Curtis Campher takes four wickets in four balls as Ireland beat Netherlands

The 22-year-old then hit winning run as Ireland got off to a perfect start at World T20

Ireland’s Curtis Campher (R) celebrates after taking the wicket of Netherland’s Scott Edwards during the World Twenty20 match at the Sheikh Zayed Stadium in Abu Dhabi. Photo: Indranil Mukherjee/AFP via Getty Images

Ireland’s Curtis Campher (R) celebrates after taking the wicket of Netherland’s Scott Edwards during the World Twenty20 match at the Sheikh Zayed Stadium in Abu Dhabi. Photo: Indranil Mukherjee/AFP via Getty Images

 

Ireland 107-3 (Gareth Delany 44, Paul Stirling 30 not out; Fred Klaassen 1-18) beat the Netherlands 106 all out (Max O’Dowd 51; Curtis Campher 4-26, Mark Adair 3-9, Josh Little 1-14) by seven wickets.

It was fitting really that Curtis Campher was the one to hit the winning run as Ireland got their World T20 campaign off to the perfect start in Abu Dhabi with a dominant victory over the Netherlands.

Campher ended on seven not out, but it was with the ball where he made his mark, becoming just the third bowler in T20 international history to take four wickets in four balls during the first innings.

The YMCA all-rounder actually had a somewhat slow start to his spell, conceding 12 runs after a good powerplay from Ireland held the Netherlands to 25-2.

Captain Andrew Balbirnie was rewarded for keeping faith in Campher but even he could not have thought the move would pay off in such a historic manner - not that skipper didn’t try to claim some foresight.

“I think I can take credit for all four of those wickets in that over,” joked Balbirnie after the win.

“He (Campher) makes things happen every time he plays with bat or ball, even in the field. So he’s become a really, really important cricketer for us in all formats.”

The madness started when Colin Ackermann gloved a short delivery from Campher down the leg side for Neil Rock to pouch. What followed was a reward for bowling straight as Campher rattled the pads of Ryan ten Doeschate and Scott Edwards on consecutive deliveries, while Roelof van der Merwe dragged on a wide one to complete the set. It was a ridiculous over, to the point where those watching in the Irish dugout could only shrug their shoulders in amazement at what they had just witnessed.

Campher admitted after the game that adjusting his line was the key to his success: “I think after my first over when I bowled two or three balls with some width and they got crushed away for four, I knew I couldn’t bowl anywhere else besides straight. So that kind of worked our way.”

Ireland’s Paul Stirling plays a shot during the ICC mens Twenty20 World Cup cricket match between Ireland and Netherlands at the Sheikh Zayed Stadium in Abu Dhabi on October 18, 2021. Photo: Indranil Mukherjee/AFP via Getty Images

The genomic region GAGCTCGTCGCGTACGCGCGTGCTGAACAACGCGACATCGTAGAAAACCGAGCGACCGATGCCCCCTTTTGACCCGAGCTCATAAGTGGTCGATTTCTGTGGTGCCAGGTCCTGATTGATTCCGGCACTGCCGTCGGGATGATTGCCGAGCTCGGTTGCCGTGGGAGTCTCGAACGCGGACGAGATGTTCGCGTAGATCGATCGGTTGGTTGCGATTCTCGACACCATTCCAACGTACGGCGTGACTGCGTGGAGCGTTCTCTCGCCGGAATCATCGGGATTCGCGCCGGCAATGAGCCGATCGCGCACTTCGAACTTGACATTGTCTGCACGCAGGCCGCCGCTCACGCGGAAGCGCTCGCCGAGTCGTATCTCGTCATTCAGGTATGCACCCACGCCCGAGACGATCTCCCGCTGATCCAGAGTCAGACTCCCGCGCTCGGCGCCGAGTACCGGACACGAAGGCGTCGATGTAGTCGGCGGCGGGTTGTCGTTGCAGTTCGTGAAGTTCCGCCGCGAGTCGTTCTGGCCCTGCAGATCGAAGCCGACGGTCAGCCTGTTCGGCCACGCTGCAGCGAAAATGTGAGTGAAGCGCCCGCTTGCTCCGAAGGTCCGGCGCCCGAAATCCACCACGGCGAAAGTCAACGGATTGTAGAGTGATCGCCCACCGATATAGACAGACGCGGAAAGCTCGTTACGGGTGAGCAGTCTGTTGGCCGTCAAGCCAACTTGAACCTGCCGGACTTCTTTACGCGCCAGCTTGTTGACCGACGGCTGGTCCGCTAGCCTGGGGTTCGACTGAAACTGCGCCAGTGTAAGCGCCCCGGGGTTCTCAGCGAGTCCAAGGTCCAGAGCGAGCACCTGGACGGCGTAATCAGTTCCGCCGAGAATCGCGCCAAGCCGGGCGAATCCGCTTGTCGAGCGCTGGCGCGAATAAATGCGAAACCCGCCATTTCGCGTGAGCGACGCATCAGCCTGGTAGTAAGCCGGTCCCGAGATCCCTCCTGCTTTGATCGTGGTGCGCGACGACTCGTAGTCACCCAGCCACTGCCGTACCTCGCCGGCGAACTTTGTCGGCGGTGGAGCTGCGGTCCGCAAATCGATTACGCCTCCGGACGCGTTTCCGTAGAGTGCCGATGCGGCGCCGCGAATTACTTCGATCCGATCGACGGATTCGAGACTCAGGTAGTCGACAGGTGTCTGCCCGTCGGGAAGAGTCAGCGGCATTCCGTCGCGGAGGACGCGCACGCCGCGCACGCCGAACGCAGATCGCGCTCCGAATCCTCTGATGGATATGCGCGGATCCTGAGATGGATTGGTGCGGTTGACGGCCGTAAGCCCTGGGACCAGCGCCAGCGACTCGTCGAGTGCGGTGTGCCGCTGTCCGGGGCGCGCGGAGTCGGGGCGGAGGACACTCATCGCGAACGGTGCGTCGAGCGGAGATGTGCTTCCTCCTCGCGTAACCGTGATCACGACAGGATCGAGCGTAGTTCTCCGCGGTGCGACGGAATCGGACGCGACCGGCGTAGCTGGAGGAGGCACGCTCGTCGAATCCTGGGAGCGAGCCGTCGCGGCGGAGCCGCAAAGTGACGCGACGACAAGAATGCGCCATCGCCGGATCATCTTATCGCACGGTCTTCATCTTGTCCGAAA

Ireland’s Paul Stirling plays a shot during the ICC mens Twenty20 World Cup cricket match between Ireland and Netherlands at the Sheikh Zayed Stadium in Abu Dhabi on October 18, 2021. Photo: Indranil Mukherjee/AFP via Getty Images

What little hope the Netherlands did have of setting a competitive total after that perished when Max O’Dowd departed for 51 after skying a Mark Adair slower ball to Harry Tector at long on.

Adair’s slower balls into the pitch coupled with Josh Little’s wide yorkers gave the Irish attack a variety that made scoring incredibly difficult for the Dutch at the death. Little said in the build-up that being economical was a way to win games in this format. He was not wrong, but it was his partner Adair who ended up with the cheapest Irish spell at a World T20.

Just for good measure, the Dutch were bowled out on the final ball of the innings for 106 - the first time Ireland have bowled a side out at this competition. The two run-outs on the scorecard combined with the variety of the attack ensured that this was the most complete Irish display in the field in recent memory.

The Netherlands responded reasonably well with the ball after clearly seeing something in the Adair-style tactic of bowling into the pitch. Kevin O’Brien and Balbirnie both departed to shorter deliveries - albeit both after contributing a series of boundaries.

Gareth Delany came into Monday’s game in form and continued to strike the ball cleanly. After a somewhat nervy start where he edged his first delivery just short of slip, a boundary off van der Merwe through the off side set the tone for his innings. He found the fence seven times in all, the highlight being a towering six over long-off, van der Merwe again the unsuspecting victim.

Delany did depart when a clever quicker ball from Dutch skipper Pieter Seelaar castled his off stump, but Paul Stirling remained unbeaten at the end, seemingly happy to play a risk-free innings that saw his side home.

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